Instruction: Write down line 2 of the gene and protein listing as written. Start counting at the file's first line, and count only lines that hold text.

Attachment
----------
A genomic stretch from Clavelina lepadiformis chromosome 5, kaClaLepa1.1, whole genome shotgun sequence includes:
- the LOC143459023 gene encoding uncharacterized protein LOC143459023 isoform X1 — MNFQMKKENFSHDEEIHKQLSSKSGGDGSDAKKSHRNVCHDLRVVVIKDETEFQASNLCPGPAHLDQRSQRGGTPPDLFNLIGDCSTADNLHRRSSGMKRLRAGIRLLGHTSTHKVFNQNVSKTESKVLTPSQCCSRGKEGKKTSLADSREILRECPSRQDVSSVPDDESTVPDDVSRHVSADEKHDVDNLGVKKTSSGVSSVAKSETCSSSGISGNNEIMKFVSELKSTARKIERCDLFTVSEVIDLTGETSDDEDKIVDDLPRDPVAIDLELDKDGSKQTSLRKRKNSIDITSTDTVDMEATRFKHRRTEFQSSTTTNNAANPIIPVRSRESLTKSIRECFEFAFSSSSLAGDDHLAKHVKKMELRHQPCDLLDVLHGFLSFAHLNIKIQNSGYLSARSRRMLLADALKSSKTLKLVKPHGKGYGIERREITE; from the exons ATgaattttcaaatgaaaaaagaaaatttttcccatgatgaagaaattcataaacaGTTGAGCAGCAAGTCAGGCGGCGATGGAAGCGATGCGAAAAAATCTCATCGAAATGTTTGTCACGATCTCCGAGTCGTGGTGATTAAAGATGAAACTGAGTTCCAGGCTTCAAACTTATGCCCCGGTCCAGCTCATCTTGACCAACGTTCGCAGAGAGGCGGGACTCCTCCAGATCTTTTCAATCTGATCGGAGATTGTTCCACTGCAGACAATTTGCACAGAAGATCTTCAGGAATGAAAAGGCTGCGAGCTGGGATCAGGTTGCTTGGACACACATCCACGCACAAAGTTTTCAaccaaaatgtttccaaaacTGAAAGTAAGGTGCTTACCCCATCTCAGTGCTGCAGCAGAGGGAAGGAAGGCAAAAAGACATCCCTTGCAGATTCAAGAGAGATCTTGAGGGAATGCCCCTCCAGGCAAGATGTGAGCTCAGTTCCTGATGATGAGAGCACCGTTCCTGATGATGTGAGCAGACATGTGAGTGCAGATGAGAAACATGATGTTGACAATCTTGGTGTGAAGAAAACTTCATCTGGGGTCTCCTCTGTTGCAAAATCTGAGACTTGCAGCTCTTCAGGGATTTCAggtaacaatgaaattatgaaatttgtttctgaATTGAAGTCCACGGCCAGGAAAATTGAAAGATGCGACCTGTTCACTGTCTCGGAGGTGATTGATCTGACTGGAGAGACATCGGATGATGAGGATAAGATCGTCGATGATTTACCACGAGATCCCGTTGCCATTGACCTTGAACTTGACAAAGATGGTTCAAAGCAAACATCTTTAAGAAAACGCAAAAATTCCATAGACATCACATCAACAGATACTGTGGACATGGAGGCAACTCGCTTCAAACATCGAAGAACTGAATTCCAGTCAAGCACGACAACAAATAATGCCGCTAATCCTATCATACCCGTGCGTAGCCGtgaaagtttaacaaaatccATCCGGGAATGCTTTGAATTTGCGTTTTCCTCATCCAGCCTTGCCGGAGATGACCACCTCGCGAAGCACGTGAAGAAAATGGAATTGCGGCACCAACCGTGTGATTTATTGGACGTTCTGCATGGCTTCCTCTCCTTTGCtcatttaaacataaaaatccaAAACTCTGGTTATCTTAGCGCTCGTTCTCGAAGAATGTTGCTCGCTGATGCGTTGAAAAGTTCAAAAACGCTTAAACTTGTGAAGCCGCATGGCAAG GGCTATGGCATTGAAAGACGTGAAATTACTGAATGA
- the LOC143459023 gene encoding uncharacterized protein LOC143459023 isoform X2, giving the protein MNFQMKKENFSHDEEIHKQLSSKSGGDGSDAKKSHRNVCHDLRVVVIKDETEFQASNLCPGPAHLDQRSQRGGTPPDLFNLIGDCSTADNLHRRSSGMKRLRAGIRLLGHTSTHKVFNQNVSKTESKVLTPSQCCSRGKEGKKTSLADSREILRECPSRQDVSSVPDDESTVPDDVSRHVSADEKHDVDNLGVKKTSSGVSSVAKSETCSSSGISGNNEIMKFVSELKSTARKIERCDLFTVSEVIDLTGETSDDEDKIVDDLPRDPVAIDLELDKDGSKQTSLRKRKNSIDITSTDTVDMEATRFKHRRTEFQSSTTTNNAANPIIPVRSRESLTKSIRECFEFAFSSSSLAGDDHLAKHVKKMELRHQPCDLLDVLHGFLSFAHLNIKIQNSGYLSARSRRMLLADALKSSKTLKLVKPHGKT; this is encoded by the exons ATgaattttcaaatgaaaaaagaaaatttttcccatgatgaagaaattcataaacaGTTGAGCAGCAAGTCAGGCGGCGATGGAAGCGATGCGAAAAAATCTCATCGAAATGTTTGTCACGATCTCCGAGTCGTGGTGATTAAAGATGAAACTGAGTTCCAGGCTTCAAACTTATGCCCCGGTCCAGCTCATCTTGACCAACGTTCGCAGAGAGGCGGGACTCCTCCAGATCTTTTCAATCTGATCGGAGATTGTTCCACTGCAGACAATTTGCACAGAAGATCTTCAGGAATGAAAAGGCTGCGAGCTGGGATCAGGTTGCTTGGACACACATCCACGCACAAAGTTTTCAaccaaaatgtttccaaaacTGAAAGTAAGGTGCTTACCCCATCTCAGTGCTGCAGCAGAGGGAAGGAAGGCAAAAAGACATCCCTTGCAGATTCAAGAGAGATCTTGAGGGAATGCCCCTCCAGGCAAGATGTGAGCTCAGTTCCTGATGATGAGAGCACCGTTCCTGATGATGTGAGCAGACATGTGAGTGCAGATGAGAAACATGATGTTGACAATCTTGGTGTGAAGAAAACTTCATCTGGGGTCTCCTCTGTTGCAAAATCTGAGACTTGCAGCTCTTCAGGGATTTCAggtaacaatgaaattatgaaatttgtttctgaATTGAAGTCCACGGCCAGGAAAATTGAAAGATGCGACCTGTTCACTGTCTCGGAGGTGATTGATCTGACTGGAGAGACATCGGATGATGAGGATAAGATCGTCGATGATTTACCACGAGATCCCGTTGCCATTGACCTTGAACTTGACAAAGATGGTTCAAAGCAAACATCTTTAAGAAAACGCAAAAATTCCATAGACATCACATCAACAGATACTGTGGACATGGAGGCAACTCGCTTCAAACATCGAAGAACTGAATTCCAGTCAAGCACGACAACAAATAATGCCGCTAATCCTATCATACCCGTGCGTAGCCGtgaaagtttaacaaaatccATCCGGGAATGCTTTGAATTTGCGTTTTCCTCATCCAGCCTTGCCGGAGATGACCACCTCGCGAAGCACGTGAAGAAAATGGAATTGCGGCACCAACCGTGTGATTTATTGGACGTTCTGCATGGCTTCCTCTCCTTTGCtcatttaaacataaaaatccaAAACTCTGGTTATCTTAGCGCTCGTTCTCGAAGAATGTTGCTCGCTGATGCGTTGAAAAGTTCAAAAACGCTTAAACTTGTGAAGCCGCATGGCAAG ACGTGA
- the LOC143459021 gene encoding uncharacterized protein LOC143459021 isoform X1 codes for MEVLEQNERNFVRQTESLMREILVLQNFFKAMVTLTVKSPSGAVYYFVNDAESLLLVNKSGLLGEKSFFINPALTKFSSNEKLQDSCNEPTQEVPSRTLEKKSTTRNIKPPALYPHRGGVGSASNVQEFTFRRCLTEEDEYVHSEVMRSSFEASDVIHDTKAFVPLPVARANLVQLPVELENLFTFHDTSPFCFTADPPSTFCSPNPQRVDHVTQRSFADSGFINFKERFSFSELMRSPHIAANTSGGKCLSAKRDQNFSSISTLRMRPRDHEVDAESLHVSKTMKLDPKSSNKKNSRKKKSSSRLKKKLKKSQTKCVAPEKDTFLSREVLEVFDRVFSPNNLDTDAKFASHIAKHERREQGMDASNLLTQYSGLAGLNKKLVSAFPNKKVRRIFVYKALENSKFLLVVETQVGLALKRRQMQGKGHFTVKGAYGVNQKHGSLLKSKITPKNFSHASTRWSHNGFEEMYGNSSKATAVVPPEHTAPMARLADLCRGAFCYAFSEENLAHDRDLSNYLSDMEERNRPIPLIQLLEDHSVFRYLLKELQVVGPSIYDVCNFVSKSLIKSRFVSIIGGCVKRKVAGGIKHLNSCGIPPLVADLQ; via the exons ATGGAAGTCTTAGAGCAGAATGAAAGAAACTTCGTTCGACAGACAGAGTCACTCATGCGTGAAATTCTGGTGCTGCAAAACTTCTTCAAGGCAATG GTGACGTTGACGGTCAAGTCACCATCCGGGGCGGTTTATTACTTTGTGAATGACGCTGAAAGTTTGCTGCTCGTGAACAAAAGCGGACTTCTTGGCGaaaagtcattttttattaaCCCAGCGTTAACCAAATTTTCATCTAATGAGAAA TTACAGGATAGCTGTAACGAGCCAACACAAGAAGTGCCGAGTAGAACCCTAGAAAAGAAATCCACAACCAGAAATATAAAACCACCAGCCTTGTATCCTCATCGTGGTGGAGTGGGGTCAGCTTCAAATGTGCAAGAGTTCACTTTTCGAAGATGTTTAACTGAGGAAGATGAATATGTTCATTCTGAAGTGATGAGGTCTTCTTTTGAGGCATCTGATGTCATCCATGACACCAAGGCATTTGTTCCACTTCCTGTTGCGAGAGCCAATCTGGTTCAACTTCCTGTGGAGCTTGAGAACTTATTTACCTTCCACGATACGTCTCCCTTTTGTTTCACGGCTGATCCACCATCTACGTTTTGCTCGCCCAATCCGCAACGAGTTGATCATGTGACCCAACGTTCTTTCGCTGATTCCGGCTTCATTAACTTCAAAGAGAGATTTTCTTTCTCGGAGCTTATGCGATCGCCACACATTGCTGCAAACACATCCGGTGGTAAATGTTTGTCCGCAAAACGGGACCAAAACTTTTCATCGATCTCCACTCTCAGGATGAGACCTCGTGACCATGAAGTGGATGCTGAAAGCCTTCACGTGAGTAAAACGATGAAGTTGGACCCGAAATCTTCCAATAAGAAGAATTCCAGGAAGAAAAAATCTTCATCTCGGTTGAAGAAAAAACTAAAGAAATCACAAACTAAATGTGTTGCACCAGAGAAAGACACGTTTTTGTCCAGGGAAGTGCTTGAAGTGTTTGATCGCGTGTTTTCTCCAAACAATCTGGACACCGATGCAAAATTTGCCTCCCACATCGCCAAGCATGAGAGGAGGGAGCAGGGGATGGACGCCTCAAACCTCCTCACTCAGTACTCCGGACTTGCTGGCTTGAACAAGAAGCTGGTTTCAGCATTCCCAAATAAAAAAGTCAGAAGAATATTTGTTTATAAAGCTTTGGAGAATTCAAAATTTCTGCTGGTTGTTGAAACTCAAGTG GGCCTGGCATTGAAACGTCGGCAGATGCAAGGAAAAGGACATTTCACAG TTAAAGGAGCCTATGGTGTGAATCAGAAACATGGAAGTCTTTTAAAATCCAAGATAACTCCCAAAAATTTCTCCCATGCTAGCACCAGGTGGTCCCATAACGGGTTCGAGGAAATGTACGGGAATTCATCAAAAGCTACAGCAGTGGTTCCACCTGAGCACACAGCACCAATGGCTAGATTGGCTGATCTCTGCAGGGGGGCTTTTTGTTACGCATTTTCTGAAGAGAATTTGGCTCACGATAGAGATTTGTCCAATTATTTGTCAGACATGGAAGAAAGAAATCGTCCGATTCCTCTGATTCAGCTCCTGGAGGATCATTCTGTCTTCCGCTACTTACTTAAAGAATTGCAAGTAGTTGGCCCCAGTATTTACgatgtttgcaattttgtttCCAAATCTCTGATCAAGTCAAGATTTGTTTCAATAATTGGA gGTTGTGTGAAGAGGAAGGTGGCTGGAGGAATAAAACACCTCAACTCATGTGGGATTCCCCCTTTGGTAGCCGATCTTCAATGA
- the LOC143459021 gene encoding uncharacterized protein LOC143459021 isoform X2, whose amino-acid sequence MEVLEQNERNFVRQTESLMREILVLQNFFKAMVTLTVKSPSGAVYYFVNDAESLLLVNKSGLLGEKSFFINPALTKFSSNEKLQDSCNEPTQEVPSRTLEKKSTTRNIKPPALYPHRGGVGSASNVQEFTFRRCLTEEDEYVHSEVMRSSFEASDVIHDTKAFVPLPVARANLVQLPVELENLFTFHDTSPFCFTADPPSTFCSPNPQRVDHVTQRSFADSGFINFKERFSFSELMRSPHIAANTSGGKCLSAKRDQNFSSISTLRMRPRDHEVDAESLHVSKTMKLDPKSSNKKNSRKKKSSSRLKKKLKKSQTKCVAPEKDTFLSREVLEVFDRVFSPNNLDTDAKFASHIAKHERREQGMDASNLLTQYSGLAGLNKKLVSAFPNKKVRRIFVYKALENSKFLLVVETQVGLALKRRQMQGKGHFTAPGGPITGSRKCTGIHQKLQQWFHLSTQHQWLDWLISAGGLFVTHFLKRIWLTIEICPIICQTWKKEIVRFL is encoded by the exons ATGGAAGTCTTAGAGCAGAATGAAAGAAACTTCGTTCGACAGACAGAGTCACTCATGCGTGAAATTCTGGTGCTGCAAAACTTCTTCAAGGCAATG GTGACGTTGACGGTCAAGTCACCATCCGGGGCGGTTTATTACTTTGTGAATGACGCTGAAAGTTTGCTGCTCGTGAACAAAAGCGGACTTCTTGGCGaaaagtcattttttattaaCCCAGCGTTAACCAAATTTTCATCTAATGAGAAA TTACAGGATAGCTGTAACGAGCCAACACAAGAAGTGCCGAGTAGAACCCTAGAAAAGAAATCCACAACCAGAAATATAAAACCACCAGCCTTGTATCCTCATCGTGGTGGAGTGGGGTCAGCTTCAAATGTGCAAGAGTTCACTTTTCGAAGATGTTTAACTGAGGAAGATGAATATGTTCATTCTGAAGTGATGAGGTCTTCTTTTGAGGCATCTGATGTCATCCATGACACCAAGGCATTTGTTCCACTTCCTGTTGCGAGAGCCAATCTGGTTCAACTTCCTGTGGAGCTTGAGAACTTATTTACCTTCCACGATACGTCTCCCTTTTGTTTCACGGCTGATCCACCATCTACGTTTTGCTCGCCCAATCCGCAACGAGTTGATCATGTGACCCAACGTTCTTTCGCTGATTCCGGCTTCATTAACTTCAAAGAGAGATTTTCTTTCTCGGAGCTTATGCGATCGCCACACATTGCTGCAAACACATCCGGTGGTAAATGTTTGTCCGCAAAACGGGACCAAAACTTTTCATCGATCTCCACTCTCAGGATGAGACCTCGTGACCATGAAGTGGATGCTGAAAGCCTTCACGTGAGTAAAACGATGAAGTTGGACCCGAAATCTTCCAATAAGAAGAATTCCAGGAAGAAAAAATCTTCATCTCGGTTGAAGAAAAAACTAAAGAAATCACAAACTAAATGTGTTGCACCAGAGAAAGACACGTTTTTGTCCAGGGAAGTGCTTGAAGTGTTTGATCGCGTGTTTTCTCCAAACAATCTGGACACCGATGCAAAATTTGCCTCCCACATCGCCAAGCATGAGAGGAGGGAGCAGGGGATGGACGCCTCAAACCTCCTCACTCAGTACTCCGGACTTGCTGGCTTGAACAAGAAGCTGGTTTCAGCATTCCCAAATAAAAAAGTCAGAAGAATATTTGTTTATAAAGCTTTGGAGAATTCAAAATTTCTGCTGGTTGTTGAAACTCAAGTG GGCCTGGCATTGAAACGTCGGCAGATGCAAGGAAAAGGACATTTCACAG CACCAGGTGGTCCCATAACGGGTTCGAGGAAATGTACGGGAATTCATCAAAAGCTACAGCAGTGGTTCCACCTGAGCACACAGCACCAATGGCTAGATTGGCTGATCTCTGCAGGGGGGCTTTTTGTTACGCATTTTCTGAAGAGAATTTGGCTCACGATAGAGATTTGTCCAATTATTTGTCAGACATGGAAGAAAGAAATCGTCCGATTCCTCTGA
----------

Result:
- the LOC143459023 gene encoding uncharacterized protein LOC143459023 isoform X1 — MNFQMKKENFSHDEEIHKQLSSKSGGDGSDAKKSHRNVCHDLRVVVIKDETEFQASNLCPGPAHLDQRSQRGGTPPDLFNLIGDCSTADNLHRRSSGMKRLRAGIRLLGHTSTHKVFNQNVSKTESKVLTPSQCCSRGKEGKKTSLADSREILRECPSRQDVSSVPDDESTVPDDVSRHVSADEKHDVDNLGVKKTSSGVSSVAKSETCSSSGISGNNEIMKFVSELKSTARKIERCDLFTVSEVIDLTGETSDDEDKIVDDLPRDPVAIDLELDKDGSKQTSLRKRKNSIDITSTDTVDMEATRFKHRRTEFQSSTTTNNAANPIIPVRSRESLTKSIRECFEFAFSSSSLAGDDHLAKHVKKMELRHQPCDLLDVLHGFLSFAHLNIKIQNSGYLSARSRRMLLADALKSSKTLKLVKPHGKGYGIERREITE; from the exons ATgaattttcaaatgaaaaaagaaaatttttcccatgatgaagaaattcataaacaGTTGAGCAGCAAGTCAGGCGGCGATGGAAGCGATGCGAAAAAATCTCATCGAAATGTTTGTCACGATCTCCGAGTCGTGGTGATTAAAGATGAAACTGAGTTCCAGGCTTCAAACTTATGCCCCGGTCCAGCTCATCTTGACCAACGTTCGCAGAGAGGCGGGACTCCTCCAGATCTTTTCAATCTGATCGGAGATTGTTCCACTGCAGACAATTTGCACAGAAGATCTTCAGGAATGAAAAGGCTGCGAGCTGGGATCAGGTTGCTTGGACACACATCCACGCACAAAGTTTTCAaccaaaatgtttccaaaacTGAAAGTAAGGTGCTTACCCCATCTCAGTGCTGCAGCAGAGGGAAGGAAGGCAAAAAGACATCCCTTGCAGATTCAAGAGAGATCTTGAGGGAATGCCCCTCCAGGCAAGATGTGAGCTCAGTTCCTGATGATGAGAGCACCGTTCCTGATGATGTGAGCAGACATGTGAGTGCAGATGAGAAACATGATGTTGACAATCTTGGTGTGAAGAAAACTTCATCTGGGGTCTCCTCTGTTGCAAAATCTGAGACTTGCAGCTCTTCAGGGATTTCAggtaacaatgaaattatgaaatttgtttctgaATTGAAGTCCACGGCCAGGAAAATTGAAAGATGCGACCTGTTCACTGTCTCGGAGGTGATTGATCTGACTGGAGAGACATCGGATGATGAGGATAAGATCGTCGATGATTTACCACGAGATCCCGTTGCCATTGACCTTGAACTTGACAAAGATGGTTCAAAGCAAACATCTTTAAGAAAACGCAAAAATTCCATAGACATCACATCAACAGATACTGTGGACATGGAGGCAACTCGCTTCAAACATCGAAGAACTGAATTCCAGTCAAGCACGACAACAAATAATGCCGCTAATCCTATCATACCCGTGCGTAGCCGtgaaagtttaacaaaatccATCCGGGAATGCTTTGAATTTGCGTTTTCCTCATCCAGCCTTGCCGGAGATGACCACCTCGCGAAGCACGTGAAGAAAATGGAATTGCGGCACCAACCGTGTGATTTATTGGACGTTCTGCATGGCTTCCTCTCCTTTGCtcatttaaacataaaaatccaAAACTCTGGTTATCTTAGCGCTCGTTCTCGAAGAATGTTGCTCGCTGATGCGTTGAAAAGTTCAAAAACGCTTAAACTTGTGAAGCCGCATGGCAAG GGCTATGGCATTGAAAGACGTGAAATTACTGAATGA